In Ancient Egypt, the day begins normally. Ra, the mighty god of the sun, rises in the east at dawn, rides his boat across the sky, and descends into the Underworld at dusk. All is well and good.
The next day at dawn, he does not emerge again. As one might guess, this is somewhat problematic.
Of course, the sun is necessary to prevent small annoyances like "freezing to death" and "eventual, inescapable starvation-" but only the fortunate will survive to die in the dark. Ra's might cowed demons and sustained the other gods; without him, monsters that feared the light of the day will walk free. Eventually, the entire Egyptian pantheon will be helpless stop them.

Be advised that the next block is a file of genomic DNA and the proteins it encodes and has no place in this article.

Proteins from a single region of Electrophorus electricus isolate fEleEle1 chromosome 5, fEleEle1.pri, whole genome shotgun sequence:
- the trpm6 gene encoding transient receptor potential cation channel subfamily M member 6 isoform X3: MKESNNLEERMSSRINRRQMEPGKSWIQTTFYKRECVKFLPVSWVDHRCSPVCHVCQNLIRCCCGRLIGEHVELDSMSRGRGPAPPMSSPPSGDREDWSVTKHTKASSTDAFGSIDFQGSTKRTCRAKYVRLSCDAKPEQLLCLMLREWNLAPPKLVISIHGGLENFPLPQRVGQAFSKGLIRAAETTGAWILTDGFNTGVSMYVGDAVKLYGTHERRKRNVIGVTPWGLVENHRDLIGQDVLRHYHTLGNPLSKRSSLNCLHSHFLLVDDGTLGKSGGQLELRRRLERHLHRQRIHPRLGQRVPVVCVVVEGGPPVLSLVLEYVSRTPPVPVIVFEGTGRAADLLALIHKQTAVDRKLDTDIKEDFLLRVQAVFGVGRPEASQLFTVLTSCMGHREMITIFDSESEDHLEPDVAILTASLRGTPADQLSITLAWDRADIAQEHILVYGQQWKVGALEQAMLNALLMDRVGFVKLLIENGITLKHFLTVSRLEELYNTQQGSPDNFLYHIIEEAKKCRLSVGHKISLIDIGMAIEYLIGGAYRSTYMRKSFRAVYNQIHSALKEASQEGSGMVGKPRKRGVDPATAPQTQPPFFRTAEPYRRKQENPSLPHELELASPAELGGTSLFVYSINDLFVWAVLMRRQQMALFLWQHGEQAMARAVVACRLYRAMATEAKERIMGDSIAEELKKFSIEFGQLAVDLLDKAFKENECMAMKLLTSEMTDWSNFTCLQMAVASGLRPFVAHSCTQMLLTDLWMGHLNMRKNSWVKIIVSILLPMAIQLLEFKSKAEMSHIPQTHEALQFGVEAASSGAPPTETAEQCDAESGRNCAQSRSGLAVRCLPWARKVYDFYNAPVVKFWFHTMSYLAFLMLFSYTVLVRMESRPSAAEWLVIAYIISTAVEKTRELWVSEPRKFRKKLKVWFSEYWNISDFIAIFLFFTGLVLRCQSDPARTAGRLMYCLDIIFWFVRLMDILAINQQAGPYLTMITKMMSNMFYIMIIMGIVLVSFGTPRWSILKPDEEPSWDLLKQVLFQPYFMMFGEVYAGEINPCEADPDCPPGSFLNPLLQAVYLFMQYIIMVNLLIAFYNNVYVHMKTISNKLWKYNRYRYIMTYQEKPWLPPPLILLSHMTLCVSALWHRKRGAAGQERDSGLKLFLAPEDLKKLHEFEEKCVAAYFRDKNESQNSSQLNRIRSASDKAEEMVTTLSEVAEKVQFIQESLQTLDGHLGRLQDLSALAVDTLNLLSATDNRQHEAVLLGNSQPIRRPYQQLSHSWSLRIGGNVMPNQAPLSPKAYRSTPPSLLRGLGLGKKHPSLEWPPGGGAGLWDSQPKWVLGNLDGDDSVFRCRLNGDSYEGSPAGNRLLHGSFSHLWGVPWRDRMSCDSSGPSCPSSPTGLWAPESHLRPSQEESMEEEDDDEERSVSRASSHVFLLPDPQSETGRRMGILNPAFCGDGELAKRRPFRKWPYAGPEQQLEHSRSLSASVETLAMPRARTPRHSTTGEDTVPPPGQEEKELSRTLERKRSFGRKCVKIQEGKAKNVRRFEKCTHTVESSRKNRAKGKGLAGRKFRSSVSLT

An epic task falls to twenty-four champions from all across Egypt: to venture into the Underworld, following Ra's path down the River of Night. If the sun god has been captured or detained, rescue him. If an enemy stands in their way, kill him or die trying. The odds are stacked against them, but the consequences of failure are far, far worse than death.
After all, if they're too slow, there may not be a sun left to save...